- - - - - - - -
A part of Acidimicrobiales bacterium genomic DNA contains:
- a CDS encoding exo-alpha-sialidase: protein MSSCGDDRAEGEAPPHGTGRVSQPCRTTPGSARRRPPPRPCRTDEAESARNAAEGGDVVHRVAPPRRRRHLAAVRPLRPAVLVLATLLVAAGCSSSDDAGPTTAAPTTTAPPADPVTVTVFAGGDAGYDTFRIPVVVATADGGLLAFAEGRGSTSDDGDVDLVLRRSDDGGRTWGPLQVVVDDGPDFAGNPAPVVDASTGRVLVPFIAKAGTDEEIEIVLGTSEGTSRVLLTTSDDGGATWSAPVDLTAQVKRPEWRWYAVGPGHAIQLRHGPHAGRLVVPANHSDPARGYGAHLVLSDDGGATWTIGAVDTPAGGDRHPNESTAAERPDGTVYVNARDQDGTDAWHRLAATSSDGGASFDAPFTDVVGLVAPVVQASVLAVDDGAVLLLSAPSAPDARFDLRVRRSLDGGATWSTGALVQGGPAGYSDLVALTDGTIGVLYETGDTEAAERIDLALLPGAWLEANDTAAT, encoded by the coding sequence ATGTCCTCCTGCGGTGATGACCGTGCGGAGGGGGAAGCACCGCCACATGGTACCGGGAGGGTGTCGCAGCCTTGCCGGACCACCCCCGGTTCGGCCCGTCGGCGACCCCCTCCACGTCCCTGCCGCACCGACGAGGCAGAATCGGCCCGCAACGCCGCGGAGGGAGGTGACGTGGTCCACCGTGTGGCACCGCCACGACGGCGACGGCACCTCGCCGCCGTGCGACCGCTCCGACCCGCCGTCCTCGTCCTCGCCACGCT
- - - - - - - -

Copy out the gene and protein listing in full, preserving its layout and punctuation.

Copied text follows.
A part of Acidimicrobiales bacterium genomic DNA contains:
- a CDS encoding exo-alpha-sialidase: protein MSSCGDDRAEGEAPPHGTGRVSQPCRTTPGSARRRPPPRPCRTDEAESARNAAEGGDVVHRVAPPRRRRHLAAVRPLRPAVLVLATLLVAAGCSSSDDAGPTTAAPTTTAPPADPVTVTVFAGGDAGYDTFRIPVVVATADGGLLAFAEGRGSTSDDGDVDLVLRRSDDGGRTWGPLQVVVDDGPDFAGNPAPVVDASTGRVLVPFIAKAGTDEEIEIVLGTSEGTSRVLLTTSDDGGATWSAPVDLTAQVKRPEWRWYAVGPGHAIQLRHGPHAGRLVVPANHSDPARGYGAHLVLSDDGGATWTIGAVDTPAGGDRHPNESTAAERPDGTVYVNARDQDGTDAWHRLAATSSDGGASFDAPFTDVVGLVAPVVQASVLAVDDGAVLLLSAPSAPDARFDLRVRRSLDGGATWSTGALVQGGPAGYSDLVALTDGTIGVLYETGDTEAAERIDLALLPGAWLEANDTAAT, encoded by the coding sequence ATGTCCTCCTGCGGTGATGACCGTGCGGAGGGGGAAGCACCGCCACATGGTACCGGGAGGGTGTCGCAGCCTTGCCGGACCACCCCCGGTTCGGCCCGTCGGCGACCCCCTCCACGTCCCTGCCGCACCGACGAGGCAGAATCGGCCCGCAACGCCGCGGAGGGAGGTGACGTGGTCCACCGTGTGGCACCGCCACGACGGCGACGGCACCTCGCCGCCGTGCGACCGCTCCGACCCGCCGTCCTCGTCCTCGCCACGCT